What Must Employers Do When Unilaterally Terminating Labour Contracts In Vietnam?

What Must Employers Do When Unilaterally Terminating Labour Contracts In Vietnam?

Unilateral termination of labour contracts is the act of employers terminating labour contracts with their employees without obtaining the employees’ approval. The current regulations of Vietnam allow employers to unilaterally terminate labour contracts in cases specified in Article 36 of the Labour Code.   

In order to avoid risks when unilaterally terminating labour contracts, the employers should take the following points into account. 

(i) Archiving evidence proving the basis of unilateral termination of labour contract 

When unilaterally terminating labour contracts, employers need to acquire specific and clear evidence proving that the basis of termination is in accordance with Article 36 of the Labour Code. The storage of such evidence is equally important to avoid potential risks should disputes arise.   

As shown in practice, many enterprises unilaterally terminate labour contracts with their employees without being able to prove the basis of such termination. Therefore, their termination of labour contracts is considered violation of the law and they are forced to compensate for losses suffered by the employees. 

(ii) Circumstances in which employers are not permitted to unilaterally terminate labour contracts  

Employers cannot unilaterally terminate labour contracts in the following cases: 

  • The employee, after an illness or after suffering an injury caused by a work-related accident or an occupational disease is being treated or nursed pursuant to the direction of a competent medical consulting or treating establishment, except in the case prescribed in Article 36.1.b  
  • The employee is on annual leave, personal leave of absence, or any other case of leave agreed by the employer.  
  • The female employee is pregnant; or an employee is currently on maternity leave or is nursing a child under 12 months of age.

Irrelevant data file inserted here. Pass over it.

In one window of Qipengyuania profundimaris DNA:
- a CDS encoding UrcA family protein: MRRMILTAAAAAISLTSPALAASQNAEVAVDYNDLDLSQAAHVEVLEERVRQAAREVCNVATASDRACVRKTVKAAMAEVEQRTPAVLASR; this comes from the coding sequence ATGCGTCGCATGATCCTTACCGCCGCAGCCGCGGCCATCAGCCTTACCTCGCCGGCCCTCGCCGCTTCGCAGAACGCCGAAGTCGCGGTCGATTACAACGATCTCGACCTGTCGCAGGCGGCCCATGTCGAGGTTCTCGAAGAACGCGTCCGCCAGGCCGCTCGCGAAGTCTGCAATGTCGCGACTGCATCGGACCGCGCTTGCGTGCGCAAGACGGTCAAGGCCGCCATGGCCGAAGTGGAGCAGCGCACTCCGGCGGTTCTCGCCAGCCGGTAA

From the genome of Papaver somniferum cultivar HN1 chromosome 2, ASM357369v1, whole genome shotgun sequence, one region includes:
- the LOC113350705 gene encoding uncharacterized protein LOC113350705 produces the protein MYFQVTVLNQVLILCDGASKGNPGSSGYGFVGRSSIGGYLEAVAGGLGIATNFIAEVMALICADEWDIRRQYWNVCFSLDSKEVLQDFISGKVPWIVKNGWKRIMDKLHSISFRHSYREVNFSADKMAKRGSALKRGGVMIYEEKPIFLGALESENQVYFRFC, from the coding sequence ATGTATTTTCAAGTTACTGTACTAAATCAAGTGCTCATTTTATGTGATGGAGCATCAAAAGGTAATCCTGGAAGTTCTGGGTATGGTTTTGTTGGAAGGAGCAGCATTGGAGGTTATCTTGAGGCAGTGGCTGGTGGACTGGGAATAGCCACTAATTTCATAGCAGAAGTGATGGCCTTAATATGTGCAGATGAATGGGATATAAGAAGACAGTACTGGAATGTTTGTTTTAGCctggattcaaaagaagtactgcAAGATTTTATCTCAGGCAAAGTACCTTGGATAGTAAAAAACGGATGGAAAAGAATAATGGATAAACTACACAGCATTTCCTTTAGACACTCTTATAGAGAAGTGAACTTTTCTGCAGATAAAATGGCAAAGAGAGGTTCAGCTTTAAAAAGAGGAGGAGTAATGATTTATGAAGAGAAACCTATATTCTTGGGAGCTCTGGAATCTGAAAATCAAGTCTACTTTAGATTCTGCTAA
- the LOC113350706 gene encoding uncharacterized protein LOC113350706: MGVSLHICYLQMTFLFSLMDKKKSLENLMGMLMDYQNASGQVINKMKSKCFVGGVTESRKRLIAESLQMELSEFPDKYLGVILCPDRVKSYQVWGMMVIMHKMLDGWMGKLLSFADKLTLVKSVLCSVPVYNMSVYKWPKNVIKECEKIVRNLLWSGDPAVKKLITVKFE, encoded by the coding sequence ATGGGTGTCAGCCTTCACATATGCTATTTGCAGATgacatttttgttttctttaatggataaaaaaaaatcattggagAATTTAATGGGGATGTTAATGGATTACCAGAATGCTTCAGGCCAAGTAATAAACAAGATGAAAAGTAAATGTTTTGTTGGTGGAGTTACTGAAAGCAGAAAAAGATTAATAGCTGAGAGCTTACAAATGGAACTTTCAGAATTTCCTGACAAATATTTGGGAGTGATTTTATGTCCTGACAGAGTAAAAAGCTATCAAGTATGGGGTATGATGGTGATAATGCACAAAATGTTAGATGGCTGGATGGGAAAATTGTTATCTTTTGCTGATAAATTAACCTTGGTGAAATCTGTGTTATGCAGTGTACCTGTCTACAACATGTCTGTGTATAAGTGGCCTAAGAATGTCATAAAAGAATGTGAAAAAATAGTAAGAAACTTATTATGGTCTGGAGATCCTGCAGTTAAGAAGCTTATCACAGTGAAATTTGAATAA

(iii) Ensuring the time required for advance notice to the employees 

In case of unilateral termination of labour contracts, employers shall abide by the time required for advance notice to the employees as prescribed in Clause 2, Article 36 of the Labour Code as follows:  

  • At least 45 days in case of an indefinite term labour contract; 
  • At least 30 days in case of a definite term contract with a term of 12 up to 36 months; 
  • At least 03 working days in case of a definite term contract with a term of less than 12 months 

In other cases, the period for advance notice will be longer for special employment positions such as Manager of an enterprise; crew members of a crew working on Vietnamese ships currently operating abroad; crew members who were sublet by Vietnamese enterprises working on foreign ships; Members of aircraft flight crews; aircraft maintenance technicians, aviation repairmen; flight operators and dispatchers.  

See more: Imposing Discipline Against The Employee Who Is Absent From Work Without Permission 

(iv) Paying allowances to employees  

According to Clause 2, Article 48 of the Labour Code, when terminating labour contracts, employers will have to pay: Salaries, social insurance, health insurance, unemployment insurance, job loss allowances and other benefits of the employees in accordance with collective labour agreements and labour contracts. 

We hope this article has provided you with basic things to keep in mind when unilaterally terminating labour contracts. Should you have any queries, please do not hesitate to contact us. 

Disclaimer: This article is for general information only and is not a substitute for legal advice. Apolat Legal is a Vietnamese law firm with experience and capacity to advise on matters related to Employment. Please click here to learn more about our services and contact our lawyers in Vietnam for advice via email info@apolatlegal.com.

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